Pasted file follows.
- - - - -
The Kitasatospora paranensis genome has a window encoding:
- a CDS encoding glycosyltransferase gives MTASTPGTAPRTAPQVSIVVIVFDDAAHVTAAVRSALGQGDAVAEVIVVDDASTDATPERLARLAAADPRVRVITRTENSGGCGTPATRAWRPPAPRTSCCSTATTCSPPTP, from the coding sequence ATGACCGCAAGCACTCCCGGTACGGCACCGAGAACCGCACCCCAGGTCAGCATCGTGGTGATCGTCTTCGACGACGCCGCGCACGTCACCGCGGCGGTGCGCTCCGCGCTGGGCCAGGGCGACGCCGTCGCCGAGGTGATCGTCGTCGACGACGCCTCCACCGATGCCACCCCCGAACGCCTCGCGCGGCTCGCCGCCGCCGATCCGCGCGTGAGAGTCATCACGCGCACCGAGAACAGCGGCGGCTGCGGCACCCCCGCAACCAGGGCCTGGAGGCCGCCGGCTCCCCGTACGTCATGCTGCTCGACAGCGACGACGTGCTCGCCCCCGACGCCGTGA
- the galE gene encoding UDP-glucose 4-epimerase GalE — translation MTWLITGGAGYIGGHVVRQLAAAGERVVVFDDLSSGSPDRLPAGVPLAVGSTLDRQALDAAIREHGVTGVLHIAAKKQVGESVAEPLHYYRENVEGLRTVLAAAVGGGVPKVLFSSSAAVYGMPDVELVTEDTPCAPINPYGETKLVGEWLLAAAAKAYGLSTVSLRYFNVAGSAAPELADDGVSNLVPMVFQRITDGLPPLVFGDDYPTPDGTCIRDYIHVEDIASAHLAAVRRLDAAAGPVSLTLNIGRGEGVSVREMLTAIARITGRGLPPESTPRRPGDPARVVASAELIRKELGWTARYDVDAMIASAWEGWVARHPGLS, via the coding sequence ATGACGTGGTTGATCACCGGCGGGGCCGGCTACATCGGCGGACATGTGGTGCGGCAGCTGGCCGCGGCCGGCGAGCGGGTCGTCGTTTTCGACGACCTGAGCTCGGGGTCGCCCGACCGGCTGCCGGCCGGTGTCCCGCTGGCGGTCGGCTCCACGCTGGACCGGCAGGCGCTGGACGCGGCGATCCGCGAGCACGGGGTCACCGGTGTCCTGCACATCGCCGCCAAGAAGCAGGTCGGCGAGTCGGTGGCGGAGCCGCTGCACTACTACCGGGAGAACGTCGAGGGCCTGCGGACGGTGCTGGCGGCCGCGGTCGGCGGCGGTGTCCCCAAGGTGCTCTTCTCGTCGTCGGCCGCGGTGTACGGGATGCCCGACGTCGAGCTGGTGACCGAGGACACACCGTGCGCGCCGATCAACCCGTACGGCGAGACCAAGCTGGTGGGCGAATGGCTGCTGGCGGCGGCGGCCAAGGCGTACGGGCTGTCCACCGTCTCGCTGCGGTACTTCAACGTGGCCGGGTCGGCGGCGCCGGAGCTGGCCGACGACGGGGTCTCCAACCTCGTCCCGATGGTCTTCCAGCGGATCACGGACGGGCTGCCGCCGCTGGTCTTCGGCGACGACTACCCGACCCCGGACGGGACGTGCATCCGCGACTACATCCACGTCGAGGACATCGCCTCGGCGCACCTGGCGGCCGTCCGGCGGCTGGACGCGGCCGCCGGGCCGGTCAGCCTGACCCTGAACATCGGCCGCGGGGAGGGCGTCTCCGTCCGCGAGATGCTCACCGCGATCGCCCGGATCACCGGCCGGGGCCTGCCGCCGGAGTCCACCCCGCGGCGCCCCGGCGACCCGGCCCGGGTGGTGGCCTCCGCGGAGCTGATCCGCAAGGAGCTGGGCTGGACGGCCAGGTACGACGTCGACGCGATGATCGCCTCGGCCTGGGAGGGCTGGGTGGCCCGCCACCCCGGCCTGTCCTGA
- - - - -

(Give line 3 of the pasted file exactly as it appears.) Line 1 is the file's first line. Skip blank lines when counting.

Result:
- the galE gene encoding UDP-glucose 4-epimerase GalE — translation MTWLITGGAGYIGGHVVRQLAAAGERVVVFDDLSSGSPDRLPAGVPLAVGSTLDRQALDAAIREHGVTGVLHIAAKKQVGESVAEPLHYYRENVEGLRTVLAAAVGGGVPKVLFSSSAAVYGMPDVELVTEDTPCAPINPYGETKLVGEWLLAAAAKAYGLSTVSLRYFNVAGSAAPELADDGVSNLVPMVFQRITDGLPPLVFGDDYPTPDGTCIRDYIHVEDIASAHLAAVRRLDAAAGPVSLTLNIGRGEGVSVREMLTAIARITGRGLPPESTPRRPGDPARVVASAELIRKELGWTARYDVDAMIASAWEGWVARHPGLS, via the coding sequence ATGACGTGGTTGATCACCGGCGGGGCCGGCTACATCGGCGGACATGTGGTGCGGCAGCTGGCCGCGGCCGGCGAGCGGGTCGTCGTTTTCGACGACCTGAGCTCGGGGTCGCCCGACCGGCTGCCGGCCGGTGTCCCGCTGGCGGTCGGCTCCACGCTGGACCGGCAGGCGCTGGACGCGGCGATCCGCGAGCACGGGGTCACCGGTGTCCTGCACATCGCCGCCAAGAAGCAGGTCGGCGAGTCGGTGGCGGAGCCGCTGCACTACTACCGGGAGAACGTCGAGGGCCTGCGGACGGTGCTGGCGGCCGCGGTCGGCGGCGGTGTCCCCAAGGTGCTCTTCTCGTCGTCGGCCGCGGTGTACGGGATGCCCGACGTCGAGCTGGTGACCGAGGACACACCGTGCGCGCCGATCAACCCGTACGGCGAGACCAAGCTGGTGGGCGAATGGCTGCTGGCGGCGGCGGCCAAGGCGTACGGGCTGTCCACCGTCTCGCTGCGGTACTTCAACGTGGCCGGGTCGGCGGCGCCGGAGCTGGCCGACGACGGGGTCTCCAACCTCGTCCCGATGGTCTTCCAGCGGATCACGGACGGGCTGCCGCCGCTGGTCTTCGGCGACGACTACCCGACCCCGGACGGGACGTGCATCCGCGACTACATCCACGTCGAGGACATCGCCTCGGCGCACCTGGCGGCCGTCCGGCGGCTGGACGCGGCCGCCGGGCCGGTCAGCCTGACCCTGAACATCGGCCGCGGGGAGGGCGTCTCCGTCCGCGAGATGCTCACCGCGATCGCCCGGATCACCGGCCGGGGCCTGCCGCCGGAGTCCACCCCGCGGCGCCCCGGCGACCCGGCCCGGGTGGTGGCCTCCGCGGAGCTGATCCGCAAGGAGCTGGGCTGGACGGCCAGGTACGACGTCGACGCGATGATCGCCTCGGCCTGGGAGGGCTGGGTGGCCCGCCACCCCGGCCTGTCCTGA